As more people shouted, more people felt emboldened to shout and to shout louder. People started to refer to their own grievances with the Overseer, rather than just what he had done to Marit. Women started to leave their stations and to gather and walk over to the man and to mob. The Overseer swatted in front of him with his newspaper.

“Get back to work! All of you! If you don’t I’m calling the guards!”

Marit turned over on her side, trying to get up.

“And you, I said, up! Now!”

He delivered another kick to her, this time in the stomach, and she cried out.

It was this that triggered the mob of women to stampede.

Marit could not understand how he had gotten the confidence to do what he did. How in the face of everything, he kept attacking her, he kept provoking them. Did he not see them? Did he not see a hundred women, old and tall and tough with skin like baked leather and big meaty arms and fingers and bellies that had borne a half dozen children each?

He started to understand, perhaps, when the first thrown wheels struck him, when the first hurled cans of pain and oil spilled over him, when the first wrench blows knocked him to the ground. When the women kicked him as he had kicked Marit and when they found it in themselves not to stop kicking, when they found bigger things to kick him with, when they found things to stab with and things to crush with and maybe, as the light left him, he understood when they ruined and defaced his body in every achievable way.

After minutes of escalating violence the Overseer was barely recognizable as human.

Then the women took their bloodied weapons and charged the two guards who appeared, alerted by the cries and the commotion, and they beat them down, but they did not murder them as they had the Overseer. They struck them and pushed them and disarmed them and sent them scurrying away from the factory. Marit had barely managed to get back up on her feet, when the women started to chant, and to roar. They called out Marit’s name.

Blinking, incredulous of the events around her, Marit watched as the women charged toward the office, and the specialty workshop, and as more women from the other assembly buildings came out as well, and they shouted and cried and made commotion. Every woman seemed to shout her grievances aloud at once. There were chants for peace, to bring the boys back home; chants to work less hours, to work for more pay, to have the commissions they were promised for good work, to have new bosses or no bosses.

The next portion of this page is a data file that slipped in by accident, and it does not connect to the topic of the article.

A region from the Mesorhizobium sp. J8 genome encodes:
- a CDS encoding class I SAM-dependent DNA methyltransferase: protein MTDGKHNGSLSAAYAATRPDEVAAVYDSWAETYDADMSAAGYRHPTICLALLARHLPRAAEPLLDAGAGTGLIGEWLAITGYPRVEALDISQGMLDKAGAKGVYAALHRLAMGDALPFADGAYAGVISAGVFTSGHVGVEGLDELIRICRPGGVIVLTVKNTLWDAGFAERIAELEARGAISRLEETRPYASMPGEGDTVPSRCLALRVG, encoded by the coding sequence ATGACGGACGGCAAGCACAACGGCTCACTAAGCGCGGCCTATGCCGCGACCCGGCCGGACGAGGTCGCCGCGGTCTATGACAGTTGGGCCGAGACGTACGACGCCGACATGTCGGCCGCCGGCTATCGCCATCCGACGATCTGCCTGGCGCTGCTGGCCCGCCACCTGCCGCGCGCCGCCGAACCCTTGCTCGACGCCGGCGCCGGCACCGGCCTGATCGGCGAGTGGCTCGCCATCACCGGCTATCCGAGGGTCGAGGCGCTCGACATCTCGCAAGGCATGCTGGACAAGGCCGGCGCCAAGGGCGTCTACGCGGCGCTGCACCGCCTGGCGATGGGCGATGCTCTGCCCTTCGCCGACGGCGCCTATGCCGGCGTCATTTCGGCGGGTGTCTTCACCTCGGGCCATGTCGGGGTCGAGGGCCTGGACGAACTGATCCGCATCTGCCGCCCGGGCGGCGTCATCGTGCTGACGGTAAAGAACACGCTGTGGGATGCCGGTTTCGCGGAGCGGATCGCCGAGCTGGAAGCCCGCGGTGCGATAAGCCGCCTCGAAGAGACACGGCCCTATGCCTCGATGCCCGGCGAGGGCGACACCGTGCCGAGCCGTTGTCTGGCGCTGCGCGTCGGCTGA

Soon the entire population of the factory was out on the grounds making mess.

Marit had hardly shambled out of the assembly building, when a siren went off.

In front of the specialty workshop, a metal shutter door started going up.

Marit’s heart sank, and she tried to shout, knowing what was coming.

From the workshop, something flew out with thunderous violence.

Over the heads of the women a projectile detonated and cast fire and metal down.

At once the spontaneous crowd started to break apart and disperse.

The M4A4 “R-K Sentinel” emerged from the building, and people scrambled away from it to avoid being crushed. From its front plate, sporadic machine gun fire sailed out over the crowds, flying between the assembled women, grazing many, striking some, hitting pavement and tin walls and causing a panic to unfold suddenly. Atop the turret, the guard commander for the factory stood half out of the cupola with a pistol in hand, screaming.

“All of you will cease this demonstration at once, or you will be hung as traitors to the Federation of Northern States!” He shouted, firing his pistol off into the air. “We hold fire only because of a sense of decency you all lack! Your ransacking of a military installation is high treason! But we will show mercy if you disarm and disperse immediately!”

His own voice made him sound nervous, though he put up a strong front. Clearly he was in a panic too, his every action and word belied that panic, and he had done something extreme that could not be taken back now, in the hopes of disarming a situation likely to kill him. One tank against hundreds of workers at very close range, even older women, would not end well for him either. Like Alicia had before, they could climb onto the tank, and maybe force the hatch. He was trying to scare them off. It was all going crazy.